“In Koboko Village in Malawi in September 2009, some 30 mothers and their children were gathering under a huge shade tree—the traditional site for the village’s meetings. Gradually they squeezed together on an assortment of hand-woven mats and rough-hewn wooden chairs. The village chief and a few of his advisors faced the women, seated next to an outsider who was there to ask a series of questions. “What,” the outsider began, “is the most important single problem that prevents you from having enough food to feed your children well?”
Without even waiting for a village male authority to answer, one of the taller women spoke up: “Our soil is tired out. And it’s getting worse every year.” Almost before she had finished, four or five other women chimed in, all talking at once: “Yes, what she says is true.” “Last year I harvested 35 bags of maize. But this year I only harvested 27, even though it rained well.” “We no longer have any way to keep our fields fertile.” “Our soil has become so hard that even when it rains, the water just runs off.” When things died down again, the village chief, calmly and authoritatively, put his stamp of approval on the obvious consensus by voicing his heart-felt agreement.
The visitor was surprised. Malawi, just five years earlier, had suffered one of Africa’s worst droughts ever. People became so hungry that they were cooking up and eating the bark off of trees. Millions would have died if tons of emergency food had not been distributed throughout the country. Yet in this village, everyone concurred that soil fertility was an even greater problem than drought. The outsider asked why. The women explained that, sure, the droughts had been horrible. But droughts had only occurred a couple of times in more than a decade, whereas soil fertility was threatening to destroy their food supply permanently—forever.
The women were absolutely unanimous, as were the men. They were adamant. And they were obviously scared. Even though they were among the planet’s poorest people, they had never in their lives faced such a long-term and apparently insoluble threat to their survival. Over the next year, as part of two major studies, interviews were conducted with farmers from more than 75 villages in six African nations (Malawi and Zambia in Southern Africa, Kenya and Uganda in East Africa, and Mali and Niger in West Africa). With very few exceptions the same story was repeated everywhere. People no longer had any way of maintaining soil fertility. Harvests were crashing, dropping 15–25 percent a year. Most people expect that in five years they will harvest less than half what they get now. Yet they are already in desperate straits. Some villages now depend permanently on food aid. Whole villages are planning to uproot themselves and wander across the landscape looking for fertile land, a reasonable survival strategy back when Africa was not so full of people. But today, in most of Africa it is a strategy with very little chance of success.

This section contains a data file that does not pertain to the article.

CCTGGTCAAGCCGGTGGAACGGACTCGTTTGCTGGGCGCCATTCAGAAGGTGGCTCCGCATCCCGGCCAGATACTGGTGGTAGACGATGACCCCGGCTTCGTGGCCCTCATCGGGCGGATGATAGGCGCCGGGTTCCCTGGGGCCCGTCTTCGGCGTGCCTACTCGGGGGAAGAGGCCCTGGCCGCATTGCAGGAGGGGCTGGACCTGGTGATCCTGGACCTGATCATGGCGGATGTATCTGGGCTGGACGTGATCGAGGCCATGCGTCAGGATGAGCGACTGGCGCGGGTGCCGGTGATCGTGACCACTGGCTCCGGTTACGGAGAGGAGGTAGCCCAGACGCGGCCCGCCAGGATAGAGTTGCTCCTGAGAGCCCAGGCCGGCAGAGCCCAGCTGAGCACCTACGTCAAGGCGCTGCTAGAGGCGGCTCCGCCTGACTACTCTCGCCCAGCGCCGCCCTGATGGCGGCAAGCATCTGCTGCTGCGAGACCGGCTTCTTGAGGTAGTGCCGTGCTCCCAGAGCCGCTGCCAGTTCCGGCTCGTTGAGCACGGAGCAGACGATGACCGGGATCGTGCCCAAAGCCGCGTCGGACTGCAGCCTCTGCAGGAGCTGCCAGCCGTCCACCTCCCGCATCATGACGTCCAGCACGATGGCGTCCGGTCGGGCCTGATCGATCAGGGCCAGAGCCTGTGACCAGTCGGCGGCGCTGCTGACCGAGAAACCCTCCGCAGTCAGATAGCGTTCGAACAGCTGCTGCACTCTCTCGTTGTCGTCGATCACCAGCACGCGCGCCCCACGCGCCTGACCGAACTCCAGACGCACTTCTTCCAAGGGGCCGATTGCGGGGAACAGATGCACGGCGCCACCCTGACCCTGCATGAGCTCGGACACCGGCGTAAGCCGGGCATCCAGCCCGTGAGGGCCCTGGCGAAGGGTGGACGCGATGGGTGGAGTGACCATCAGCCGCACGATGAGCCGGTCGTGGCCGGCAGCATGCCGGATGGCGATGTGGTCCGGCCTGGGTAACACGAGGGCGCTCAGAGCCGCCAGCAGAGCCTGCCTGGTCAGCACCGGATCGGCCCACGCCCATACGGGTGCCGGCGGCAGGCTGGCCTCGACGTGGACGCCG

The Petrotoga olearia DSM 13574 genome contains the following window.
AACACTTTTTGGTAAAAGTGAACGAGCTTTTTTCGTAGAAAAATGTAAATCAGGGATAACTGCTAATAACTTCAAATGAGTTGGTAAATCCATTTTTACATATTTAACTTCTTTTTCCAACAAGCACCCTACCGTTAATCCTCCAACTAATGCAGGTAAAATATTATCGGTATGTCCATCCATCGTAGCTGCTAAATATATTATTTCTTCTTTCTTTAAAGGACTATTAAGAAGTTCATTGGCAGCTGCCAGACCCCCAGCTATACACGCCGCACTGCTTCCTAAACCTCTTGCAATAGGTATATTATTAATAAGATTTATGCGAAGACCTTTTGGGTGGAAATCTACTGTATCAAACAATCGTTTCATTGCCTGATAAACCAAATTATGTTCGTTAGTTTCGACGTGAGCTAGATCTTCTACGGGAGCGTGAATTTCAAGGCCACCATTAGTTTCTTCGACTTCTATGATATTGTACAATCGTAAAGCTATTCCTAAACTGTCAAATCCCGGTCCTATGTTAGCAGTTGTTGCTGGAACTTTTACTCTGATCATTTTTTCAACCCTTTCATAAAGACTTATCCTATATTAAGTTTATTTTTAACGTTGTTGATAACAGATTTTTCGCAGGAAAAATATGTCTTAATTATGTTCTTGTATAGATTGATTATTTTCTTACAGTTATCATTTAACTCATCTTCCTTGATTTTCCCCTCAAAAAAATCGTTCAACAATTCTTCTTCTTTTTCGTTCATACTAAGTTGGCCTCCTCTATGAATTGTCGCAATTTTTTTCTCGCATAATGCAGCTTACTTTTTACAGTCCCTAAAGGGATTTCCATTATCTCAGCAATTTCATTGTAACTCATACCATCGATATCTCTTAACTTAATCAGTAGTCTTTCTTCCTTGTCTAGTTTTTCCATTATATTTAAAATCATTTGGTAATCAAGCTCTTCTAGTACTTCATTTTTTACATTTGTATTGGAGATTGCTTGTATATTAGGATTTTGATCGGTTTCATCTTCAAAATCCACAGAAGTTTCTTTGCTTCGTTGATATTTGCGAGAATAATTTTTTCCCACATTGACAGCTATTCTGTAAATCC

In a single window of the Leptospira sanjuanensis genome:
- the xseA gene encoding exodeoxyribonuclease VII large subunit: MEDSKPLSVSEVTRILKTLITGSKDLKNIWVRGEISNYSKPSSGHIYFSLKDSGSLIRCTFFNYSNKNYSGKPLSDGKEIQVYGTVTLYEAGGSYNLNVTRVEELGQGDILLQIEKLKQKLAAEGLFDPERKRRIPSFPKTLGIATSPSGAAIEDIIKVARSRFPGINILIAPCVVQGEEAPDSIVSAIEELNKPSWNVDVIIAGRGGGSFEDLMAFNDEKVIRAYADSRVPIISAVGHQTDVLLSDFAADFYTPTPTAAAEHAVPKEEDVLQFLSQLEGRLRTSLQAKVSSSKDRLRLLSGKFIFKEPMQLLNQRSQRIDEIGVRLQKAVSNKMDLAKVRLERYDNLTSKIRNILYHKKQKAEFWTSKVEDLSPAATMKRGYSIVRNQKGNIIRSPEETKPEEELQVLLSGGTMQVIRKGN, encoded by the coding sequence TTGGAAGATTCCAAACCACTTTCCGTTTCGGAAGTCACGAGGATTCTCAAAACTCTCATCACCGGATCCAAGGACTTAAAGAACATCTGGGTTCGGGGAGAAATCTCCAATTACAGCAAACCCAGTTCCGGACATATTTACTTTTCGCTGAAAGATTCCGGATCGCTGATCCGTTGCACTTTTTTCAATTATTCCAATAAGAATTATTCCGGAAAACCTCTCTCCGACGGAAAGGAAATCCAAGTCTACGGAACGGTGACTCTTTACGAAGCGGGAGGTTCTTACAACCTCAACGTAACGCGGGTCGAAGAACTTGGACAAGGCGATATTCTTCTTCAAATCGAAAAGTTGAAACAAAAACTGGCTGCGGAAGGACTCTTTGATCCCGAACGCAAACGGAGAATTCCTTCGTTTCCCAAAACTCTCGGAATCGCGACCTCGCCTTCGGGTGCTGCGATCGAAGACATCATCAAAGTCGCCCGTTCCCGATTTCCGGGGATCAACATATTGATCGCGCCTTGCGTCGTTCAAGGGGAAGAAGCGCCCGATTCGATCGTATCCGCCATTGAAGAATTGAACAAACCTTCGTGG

That Africa is facing a soil fertility crisis is no news to the well-informed. But that the tragedy is rushing at us so quickly that tens of millions of people could starve within the next four or five years is big news indeed. The continent faces an imminent tragedy: a Great African Famine.”
This is the introduction to the article titled “Africa’s Soil Fertility Crisis and the Coming Famine”, by Roland Bunch, world renowned agroecologist, author of Two Ears of Corn: A Guide to People-Centered Agricultural Improvement, and Mali Program Coordinator for Groundswell International.
The full text of the article may be found in the Worldwatch Institute’s State of the World 2011: Innovations that Nourish the Planet.
The findings of the Nourishing the Planet project were gathered over the course of a year spent researching on the ground in 25 sub-Saharan African countries, and the book draws on these experiences and hundreds of innovations that are already working to outline 20 proven, environmentally sustainable prescriptions for alleviating hunger and poverty. With the global food and agriculture crisis reaching dangerous new heights, there is no time to waste: read the State of the World 2011 to learn how the world’s leading agricultural thinkers, including Groundswell’s Roland Bunch, are working with farmers to ensure a sustainable, healthy future for Africa.